Foreclosure Mess Needs a Dose of Common Sense

We are guessing all the conspiracy theorists are really enjoying the wake created by yesterdays’ ruling by the Massachusetts Supreme Judicial Court in connection with the “adequacy” of the documentation process associated with at least 2 mortgage foreclosures in the Commonwealth.

Late day trading in US Financials had investors trading away from several bank names, in particular Wells Fargo and US Bank.  What continues to get buried in the fine print in all this excitement is the role that these banks played in these cases.  Neither Wells Fargo nor US Bank were the lender involved.  Neither was directly involved in the foreclosure process either, as the mortgage servicer (in one case, American Home Mortgage) was the forecloser (is that even a word? we don’t want to accused of inventing another industry buzzword!).  Wells and USB were the bond trustee for the respective bond issues to which the property cash flows had been pledged.  This does not mean that Wells and USB could not have problems within their own mortgage operations.  Let’s just get our facts right in this case, shall we.

The Massachusetts Court may actually gotten it right from a technically legal perspective but where’s the common sense?  Oh, you can hear all those academic legal experts howling about the “broken chain of title” and the self-acclaimed economists shouting that the sky is falling for the banks if all these loans are put back!

Pardon us, but please give us all a break……..

* On the topic of chain of title: What were the circumstances leading up to foreclosure on the home?  Can we suppose that the borrower was not making their payments?  We think you can.  Did the borrower and any of several other parties involved in the original underwriting process (e.g. lawyers, title co’s, county clerks, etc.) have any doubt who owned the property and who would occupy the premises with an obligation to pay?  Do any of the parties (both principals and agents thereof) have any doubt that the property was ultimately transferred to the mortgage-backed trust?  So, when those payments stopped, the lenders right to foreclose was just one of several options.  Seems like common sense, right?  Oh no, they say.  If you don’t have the physical documentation, we will ignore all other evidence and “common sense” and put the homeowner back in the house.  Does that mean that the homeowner’s obligations on the mortgage note are null and void? Hardly likely.  Does it mean that the value of the property goes to zero or that a proper accounting and allocation of the remaining value would not be distributed to the rightful owners?  Again, we think that is highly unlikely.  Perhaps too simple a prognostication but we suspect that all this legal jousting will do is compel the parties to go back for a do-over on the foreclosure process, if not in all then in many cases.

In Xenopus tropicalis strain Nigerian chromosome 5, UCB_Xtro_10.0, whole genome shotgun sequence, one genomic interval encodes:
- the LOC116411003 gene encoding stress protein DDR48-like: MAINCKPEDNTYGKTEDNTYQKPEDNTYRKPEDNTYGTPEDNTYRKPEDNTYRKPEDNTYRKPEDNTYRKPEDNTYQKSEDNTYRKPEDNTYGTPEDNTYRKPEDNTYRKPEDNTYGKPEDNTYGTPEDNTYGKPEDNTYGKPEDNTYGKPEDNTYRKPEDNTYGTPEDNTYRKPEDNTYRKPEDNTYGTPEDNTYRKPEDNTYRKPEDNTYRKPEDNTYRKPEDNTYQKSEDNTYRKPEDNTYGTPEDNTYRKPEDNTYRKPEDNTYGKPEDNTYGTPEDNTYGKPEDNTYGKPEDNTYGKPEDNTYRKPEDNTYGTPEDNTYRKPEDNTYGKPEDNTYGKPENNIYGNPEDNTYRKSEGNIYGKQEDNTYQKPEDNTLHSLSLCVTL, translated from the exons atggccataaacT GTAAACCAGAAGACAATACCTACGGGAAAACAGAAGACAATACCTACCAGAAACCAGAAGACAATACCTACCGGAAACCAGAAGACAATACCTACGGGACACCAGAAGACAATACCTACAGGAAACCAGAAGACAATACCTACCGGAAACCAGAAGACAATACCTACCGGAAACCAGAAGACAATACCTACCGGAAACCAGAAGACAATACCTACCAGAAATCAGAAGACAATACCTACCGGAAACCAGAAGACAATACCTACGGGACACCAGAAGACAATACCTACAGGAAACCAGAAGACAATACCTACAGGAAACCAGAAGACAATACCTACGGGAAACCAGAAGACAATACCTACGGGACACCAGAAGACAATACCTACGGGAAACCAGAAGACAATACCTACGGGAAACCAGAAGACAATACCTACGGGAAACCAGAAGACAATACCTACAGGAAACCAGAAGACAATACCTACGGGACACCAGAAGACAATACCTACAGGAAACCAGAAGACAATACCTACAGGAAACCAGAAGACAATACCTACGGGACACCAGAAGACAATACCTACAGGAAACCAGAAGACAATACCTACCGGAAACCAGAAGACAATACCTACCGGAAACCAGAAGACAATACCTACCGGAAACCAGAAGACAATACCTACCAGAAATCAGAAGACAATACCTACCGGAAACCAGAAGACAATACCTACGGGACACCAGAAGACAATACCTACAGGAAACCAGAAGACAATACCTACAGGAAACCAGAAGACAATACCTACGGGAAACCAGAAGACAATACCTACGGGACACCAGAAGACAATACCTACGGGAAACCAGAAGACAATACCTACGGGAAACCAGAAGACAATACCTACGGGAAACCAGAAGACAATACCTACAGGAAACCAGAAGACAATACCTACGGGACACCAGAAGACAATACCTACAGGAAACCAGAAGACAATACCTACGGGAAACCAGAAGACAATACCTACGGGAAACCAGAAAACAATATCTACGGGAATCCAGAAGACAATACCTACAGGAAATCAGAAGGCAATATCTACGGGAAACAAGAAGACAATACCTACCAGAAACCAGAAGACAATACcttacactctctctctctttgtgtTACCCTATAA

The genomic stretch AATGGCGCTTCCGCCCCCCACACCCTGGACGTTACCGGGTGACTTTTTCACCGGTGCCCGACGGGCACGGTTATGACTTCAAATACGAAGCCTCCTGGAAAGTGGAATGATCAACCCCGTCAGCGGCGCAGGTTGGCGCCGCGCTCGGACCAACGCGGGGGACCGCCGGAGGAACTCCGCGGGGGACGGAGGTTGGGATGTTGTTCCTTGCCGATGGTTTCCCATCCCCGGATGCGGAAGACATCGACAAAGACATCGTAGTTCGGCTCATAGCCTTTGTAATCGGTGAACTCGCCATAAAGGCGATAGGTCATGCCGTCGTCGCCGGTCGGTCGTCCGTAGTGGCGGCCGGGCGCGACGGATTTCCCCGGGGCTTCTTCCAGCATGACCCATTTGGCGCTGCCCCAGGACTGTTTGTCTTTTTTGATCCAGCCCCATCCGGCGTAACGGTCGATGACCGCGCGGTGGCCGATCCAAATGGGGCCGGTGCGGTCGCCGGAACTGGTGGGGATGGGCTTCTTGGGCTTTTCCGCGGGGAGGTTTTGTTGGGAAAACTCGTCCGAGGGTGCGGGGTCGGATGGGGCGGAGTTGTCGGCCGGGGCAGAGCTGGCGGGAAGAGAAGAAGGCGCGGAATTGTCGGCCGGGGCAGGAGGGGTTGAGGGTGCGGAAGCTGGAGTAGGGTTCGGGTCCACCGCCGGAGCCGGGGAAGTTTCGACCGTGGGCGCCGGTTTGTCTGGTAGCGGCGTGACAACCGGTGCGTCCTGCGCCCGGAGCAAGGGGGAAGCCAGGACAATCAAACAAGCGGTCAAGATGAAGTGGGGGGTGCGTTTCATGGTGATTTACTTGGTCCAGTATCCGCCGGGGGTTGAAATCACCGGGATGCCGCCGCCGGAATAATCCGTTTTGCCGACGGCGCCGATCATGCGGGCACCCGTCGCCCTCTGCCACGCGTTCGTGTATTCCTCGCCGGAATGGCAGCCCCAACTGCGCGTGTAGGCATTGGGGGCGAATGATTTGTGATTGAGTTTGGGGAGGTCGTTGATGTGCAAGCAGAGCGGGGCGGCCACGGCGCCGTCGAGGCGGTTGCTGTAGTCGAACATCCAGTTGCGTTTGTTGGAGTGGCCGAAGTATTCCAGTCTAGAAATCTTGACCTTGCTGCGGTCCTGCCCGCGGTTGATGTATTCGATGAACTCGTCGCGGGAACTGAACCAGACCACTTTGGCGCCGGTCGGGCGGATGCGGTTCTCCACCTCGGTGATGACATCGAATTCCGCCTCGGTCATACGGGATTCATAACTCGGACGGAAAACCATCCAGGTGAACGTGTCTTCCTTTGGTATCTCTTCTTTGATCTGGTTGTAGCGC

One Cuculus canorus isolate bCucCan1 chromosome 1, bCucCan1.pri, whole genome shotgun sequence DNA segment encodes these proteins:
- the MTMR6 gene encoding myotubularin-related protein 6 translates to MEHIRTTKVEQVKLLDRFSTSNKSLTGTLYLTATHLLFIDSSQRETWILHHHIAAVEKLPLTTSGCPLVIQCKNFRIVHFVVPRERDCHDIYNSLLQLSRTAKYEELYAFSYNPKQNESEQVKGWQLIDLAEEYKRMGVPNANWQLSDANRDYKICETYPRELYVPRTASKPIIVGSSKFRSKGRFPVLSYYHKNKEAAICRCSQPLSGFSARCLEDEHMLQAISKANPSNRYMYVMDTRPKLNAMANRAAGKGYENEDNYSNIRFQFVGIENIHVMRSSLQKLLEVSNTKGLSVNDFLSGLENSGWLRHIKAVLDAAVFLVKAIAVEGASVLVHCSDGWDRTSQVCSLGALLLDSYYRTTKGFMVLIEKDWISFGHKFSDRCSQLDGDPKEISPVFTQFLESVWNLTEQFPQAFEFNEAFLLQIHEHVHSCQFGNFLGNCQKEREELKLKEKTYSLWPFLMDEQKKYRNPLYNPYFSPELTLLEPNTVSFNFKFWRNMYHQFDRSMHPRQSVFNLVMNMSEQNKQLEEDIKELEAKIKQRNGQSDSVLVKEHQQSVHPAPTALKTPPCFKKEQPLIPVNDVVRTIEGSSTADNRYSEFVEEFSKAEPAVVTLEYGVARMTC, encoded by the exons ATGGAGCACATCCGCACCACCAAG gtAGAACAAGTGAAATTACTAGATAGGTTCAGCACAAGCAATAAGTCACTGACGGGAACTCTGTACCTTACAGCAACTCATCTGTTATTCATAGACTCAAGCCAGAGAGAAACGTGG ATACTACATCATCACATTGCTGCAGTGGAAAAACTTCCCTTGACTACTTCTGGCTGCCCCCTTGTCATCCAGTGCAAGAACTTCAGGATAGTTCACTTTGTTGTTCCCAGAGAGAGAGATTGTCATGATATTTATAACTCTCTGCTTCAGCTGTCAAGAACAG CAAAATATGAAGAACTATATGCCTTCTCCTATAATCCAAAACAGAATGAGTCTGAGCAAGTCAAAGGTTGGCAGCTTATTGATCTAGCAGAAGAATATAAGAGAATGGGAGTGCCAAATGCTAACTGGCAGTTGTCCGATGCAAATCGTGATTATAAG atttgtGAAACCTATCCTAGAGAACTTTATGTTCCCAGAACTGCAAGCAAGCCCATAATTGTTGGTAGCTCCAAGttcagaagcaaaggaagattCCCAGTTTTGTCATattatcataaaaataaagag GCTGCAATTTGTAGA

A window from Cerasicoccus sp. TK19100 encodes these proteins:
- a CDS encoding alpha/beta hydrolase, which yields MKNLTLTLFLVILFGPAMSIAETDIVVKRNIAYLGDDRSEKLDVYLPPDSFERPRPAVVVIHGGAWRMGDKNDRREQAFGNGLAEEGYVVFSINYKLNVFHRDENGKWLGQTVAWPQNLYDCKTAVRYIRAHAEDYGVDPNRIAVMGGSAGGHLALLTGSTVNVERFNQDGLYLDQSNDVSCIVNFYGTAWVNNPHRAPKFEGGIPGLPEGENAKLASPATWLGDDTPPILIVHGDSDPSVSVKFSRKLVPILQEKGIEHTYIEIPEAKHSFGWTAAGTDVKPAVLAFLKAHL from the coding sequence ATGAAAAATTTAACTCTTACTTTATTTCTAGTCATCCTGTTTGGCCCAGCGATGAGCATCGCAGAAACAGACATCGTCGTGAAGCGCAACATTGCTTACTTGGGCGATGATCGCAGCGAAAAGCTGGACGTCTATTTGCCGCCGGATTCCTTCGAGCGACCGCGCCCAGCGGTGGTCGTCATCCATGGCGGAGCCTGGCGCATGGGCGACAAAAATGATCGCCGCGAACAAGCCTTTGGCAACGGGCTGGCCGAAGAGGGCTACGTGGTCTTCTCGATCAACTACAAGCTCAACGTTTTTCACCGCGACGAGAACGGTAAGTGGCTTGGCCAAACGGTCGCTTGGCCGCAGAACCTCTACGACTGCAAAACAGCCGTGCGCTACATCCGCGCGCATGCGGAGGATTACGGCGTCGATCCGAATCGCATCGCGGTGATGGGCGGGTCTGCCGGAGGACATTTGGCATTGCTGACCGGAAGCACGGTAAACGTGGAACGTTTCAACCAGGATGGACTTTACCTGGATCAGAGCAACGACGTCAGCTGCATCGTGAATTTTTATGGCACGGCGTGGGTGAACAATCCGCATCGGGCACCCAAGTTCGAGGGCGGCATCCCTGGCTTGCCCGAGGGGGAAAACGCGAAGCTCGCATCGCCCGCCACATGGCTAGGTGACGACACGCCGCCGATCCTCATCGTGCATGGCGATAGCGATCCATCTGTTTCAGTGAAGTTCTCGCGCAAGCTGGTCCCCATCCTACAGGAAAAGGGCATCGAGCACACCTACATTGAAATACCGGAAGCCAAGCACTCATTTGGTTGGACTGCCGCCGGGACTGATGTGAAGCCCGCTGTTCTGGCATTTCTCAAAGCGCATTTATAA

* On the topic of the potentially catastrophic impact on the banks:  We have seen projections for residential mortgage foreclosures in the US reaching 13 million by 2012.  So, let’s analyze this quickly.  Let’s assume for a second that the lender (or MBS issuer, as the case may be) winds up forfeiting 100% of the value of the property due to a poorly documented foreclosure process and has to pay both damages to the homeowner and replenish the mortgage-backed investors with ‘in-kind’ value for the forfeited collateral.  Now, step back for a second and think about that……. It just doesn’t make sense.  We believe that anything close to a 100% scenario is beyond the most wild imagination.  It is significantly more likely that a very small percentage of combined numbers of mortgages and “un-recovered value” for those mortgages will be the result.  Could we be wrong?  Sure, but we suspect we are much, much closer to the answer then the high-side alarmists would have you believe.

We are sure that there are teams of lawyers and expert witnesses who would love nothing better than to have these cases proceed on a state-by-state basis over the  next several years because it would undoubtedly continue to ring their cash registers.  Our alternative reality would include the parties involved in the Massachusetts case continuing to appeal and for either US Federal regulators or Congress, if necessary, to put the whole mess to rest by acknowledging that the efficiencies afforded the mortgage and securities markets from a technological utility, such as MERS, are both admirable and necessary.  Just common sense!

About markferraris
Managing Principal Orchard Street Partners LLC

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